Calling on Princetonians to Wake Up: Support Keeping Westminster Here
To the Editor:
Princeton is the leading academic center in the state with Princeton University, the Institute for Advanced Study, Princeton Theological Seminary, and Westminster Choir College.
Westminster, one of the four jewels of Princeton, is being forced out of Princeton by Rider University.
For two years Rider attempted to sell Westminster to a Chinese commercial company for $40 million; the Chinese recently cancelled further negotiations. Then Rider announced that Westminster will be moved out of Princeton to Lawrenceville at the end of the 2019/2020 academic year, and that it is negotiating for the sale of the property but refusing to identify the new buyer.
Princetonians need to come to the rescue of this jewel of Princeton and raise their voices, “keep an independent Westminster in Princeton.”
Westminster is one of the best music colleges in the U.S.; the Westminster Symphonic Choir is probably the best in the world. Their repeated appearances with the top orchestras is legendry. Leonard Bernstein said “Westminster supplies a measure of beauty to a world that needs it badly.” His family invited the choir to sing Bach’s Mass at his memorial service.
Westminster is ranked fifth out of the 138 Best Music Schools in America, Rider’s Music School is ranked 50th.
Yes! The fifth ranked, world renowned Westminster is being swallowed up by a fiftyish ranking college. Since Rider’s attempt to sell it to the Chinese, Westminster’s enrollment dropped by 60 percent.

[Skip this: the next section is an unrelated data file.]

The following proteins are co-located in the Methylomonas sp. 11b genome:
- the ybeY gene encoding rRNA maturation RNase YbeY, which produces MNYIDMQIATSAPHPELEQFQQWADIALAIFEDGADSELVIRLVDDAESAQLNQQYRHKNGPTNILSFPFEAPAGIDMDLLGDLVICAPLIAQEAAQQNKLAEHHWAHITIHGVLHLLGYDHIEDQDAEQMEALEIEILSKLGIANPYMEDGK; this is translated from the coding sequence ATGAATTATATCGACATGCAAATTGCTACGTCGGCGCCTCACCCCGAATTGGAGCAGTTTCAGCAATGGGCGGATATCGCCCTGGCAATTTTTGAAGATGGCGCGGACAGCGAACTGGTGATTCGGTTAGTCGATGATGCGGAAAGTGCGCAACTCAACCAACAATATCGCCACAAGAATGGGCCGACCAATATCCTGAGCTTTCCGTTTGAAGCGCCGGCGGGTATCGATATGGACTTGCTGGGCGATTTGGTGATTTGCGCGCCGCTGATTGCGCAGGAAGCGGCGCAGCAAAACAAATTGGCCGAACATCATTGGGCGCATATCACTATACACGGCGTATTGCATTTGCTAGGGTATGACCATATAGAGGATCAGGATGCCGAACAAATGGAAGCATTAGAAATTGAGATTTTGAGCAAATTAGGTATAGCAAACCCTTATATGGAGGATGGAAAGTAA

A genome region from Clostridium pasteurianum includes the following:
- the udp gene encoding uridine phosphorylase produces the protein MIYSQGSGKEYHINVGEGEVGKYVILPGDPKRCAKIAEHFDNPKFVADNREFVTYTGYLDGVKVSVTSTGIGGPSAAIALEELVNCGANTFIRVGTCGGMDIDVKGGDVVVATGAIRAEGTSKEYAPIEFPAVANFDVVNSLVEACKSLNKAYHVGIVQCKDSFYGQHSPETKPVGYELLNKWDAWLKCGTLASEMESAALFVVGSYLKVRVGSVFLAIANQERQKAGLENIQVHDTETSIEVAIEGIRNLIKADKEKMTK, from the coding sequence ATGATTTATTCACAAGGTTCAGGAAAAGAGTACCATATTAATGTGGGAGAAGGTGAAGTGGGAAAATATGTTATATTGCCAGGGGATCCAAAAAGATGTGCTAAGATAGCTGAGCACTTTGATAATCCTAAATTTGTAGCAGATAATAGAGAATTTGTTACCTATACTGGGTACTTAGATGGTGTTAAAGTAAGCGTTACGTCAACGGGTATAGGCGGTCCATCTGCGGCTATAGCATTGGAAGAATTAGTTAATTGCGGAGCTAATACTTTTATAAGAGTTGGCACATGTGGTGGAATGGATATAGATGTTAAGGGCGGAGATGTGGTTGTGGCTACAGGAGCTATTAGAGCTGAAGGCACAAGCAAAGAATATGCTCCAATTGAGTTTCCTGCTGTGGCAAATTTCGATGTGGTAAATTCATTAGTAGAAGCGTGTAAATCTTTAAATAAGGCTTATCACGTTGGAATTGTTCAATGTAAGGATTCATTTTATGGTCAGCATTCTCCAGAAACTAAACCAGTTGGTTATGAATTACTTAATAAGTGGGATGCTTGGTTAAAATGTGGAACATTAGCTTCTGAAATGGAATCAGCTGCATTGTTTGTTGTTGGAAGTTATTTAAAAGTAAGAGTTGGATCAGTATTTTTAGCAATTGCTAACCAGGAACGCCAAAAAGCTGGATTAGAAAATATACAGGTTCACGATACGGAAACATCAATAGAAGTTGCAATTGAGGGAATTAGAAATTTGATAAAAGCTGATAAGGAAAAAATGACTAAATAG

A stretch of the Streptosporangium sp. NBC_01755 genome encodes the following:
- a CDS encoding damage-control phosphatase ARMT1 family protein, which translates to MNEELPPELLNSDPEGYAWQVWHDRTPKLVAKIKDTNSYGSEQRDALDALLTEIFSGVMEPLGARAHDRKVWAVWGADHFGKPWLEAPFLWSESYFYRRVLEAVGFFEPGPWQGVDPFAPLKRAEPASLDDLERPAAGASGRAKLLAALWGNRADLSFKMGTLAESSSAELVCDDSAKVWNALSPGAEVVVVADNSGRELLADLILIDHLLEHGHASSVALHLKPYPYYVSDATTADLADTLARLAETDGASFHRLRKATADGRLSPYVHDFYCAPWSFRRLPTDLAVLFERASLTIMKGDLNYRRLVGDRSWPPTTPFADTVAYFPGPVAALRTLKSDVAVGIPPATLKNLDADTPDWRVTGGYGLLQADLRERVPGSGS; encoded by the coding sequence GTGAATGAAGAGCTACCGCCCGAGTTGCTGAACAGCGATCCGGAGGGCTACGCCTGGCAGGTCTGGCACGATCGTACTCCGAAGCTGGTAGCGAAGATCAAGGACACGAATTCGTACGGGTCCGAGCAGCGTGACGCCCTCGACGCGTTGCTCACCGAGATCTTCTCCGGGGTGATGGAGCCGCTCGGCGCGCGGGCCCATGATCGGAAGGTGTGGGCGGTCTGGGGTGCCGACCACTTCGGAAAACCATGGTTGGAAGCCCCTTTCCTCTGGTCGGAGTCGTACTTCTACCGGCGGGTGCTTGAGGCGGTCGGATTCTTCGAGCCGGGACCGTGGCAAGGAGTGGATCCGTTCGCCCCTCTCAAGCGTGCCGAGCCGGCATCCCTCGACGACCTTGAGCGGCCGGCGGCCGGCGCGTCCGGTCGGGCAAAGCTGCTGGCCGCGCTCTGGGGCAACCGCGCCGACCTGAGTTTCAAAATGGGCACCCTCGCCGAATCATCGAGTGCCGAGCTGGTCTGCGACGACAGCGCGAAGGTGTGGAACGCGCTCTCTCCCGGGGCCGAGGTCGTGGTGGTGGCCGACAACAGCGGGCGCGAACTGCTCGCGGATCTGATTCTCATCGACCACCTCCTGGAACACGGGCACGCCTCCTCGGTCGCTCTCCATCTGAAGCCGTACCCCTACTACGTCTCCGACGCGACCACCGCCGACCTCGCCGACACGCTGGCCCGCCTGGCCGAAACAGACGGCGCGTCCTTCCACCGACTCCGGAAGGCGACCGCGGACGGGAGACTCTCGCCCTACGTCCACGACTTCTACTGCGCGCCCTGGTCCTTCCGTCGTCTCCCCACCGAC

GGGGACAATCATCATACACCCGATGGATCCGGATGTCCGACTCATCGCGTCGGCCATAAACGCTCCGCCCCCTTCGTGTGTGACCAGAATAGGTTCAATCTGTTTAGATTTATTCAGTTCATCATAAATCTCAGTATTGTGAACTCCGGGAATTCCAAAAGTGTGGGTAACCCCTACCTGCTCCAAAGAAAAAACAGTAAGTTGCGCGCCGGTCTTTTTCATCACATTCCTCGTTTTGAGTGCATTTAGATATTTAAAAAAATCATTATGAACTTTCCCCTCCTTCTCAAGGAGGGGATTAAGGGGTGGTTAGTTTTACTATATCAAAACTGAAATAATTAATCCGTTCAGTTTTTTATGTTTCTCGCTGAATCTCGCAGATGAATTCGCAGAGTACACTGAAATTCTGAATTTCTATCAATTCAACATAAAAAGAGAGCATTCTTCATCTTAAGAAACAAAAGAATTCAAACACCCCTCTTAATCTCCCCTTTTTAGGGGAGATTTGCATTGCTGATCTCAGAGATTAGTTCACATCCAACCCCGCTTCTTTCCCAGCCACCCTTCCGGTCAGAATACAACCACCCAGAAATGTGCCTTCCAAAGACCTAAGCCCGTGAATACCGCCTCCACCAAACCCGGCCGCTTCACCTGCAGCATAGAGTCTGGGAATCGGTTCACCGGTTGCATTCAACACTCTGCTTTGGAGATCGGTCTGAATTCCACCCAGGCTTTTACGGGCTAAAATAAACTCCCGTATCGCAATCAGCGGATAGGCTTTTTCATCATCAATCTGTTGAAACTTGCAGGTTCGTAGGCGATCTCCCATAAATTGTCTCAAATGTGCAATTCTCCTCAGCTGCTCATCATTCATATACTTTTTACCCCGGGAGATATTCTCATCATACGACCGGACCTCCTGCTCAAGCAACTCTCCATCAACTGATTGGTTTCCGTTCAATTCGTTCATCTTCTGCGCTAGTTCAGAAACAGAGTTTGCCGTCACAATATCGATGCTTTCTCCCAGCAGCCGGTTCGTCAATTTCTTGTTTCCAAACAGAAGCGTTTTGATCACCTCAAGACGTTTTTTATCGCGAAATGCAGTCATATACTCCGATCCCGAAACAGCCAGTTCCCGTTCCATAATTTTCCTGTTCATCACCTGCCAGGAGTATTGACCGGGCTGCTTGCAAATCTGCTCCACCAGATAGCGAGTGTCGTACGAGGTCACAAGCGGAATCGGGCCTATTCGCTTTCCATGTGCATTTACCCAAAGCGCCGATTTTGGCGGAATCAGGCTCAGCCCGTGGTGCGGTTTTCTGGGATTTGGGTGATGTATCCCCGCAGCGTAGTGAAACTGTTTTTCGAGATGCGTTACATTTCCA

Westminster will die in Lawrenceville. Currently it has 150 practice rooms all acoustically designed for vocal and opera training. Rider has none and said that they will build only 16 new practice rooms.
In 2019/20 Westminster will perform more than 60 concerts on campus, mostly free and on weekends. Many Princetonians bring their children to these free concerts to absorb an early music appreciation. There will be no Westminster concerts in Princeton after 2019/20.
Law suits against Rider will keep many buyers on the sidelines, and may force Rider to agree to leave an independent Westminster in Princeton. Any Princeton public or any private organization willing to buy the empty Westminster campus will only aid and abet in Rider’s destructive move of one of the jewels of Princeton.
Questions to the Princeton Board of Education regarding their interest in the 23 acre property Rider wants to sell, are answered with “I can’t talk about it.”
Yes, the Princeton Public Schools need space to expand, but that should not come at the cost of letting Westminster die.
It is not a pipe dream to save Westminster. It can be done.
Citizens of Princeton wake up and become proactive:
1. Write letters to the newspapers in support of retaining Westminster in Princeton.
2. Call or email all elected officials, in Princeton, in Mercer County, and in Trenton, tell them to support retaining Westminster in Princeton.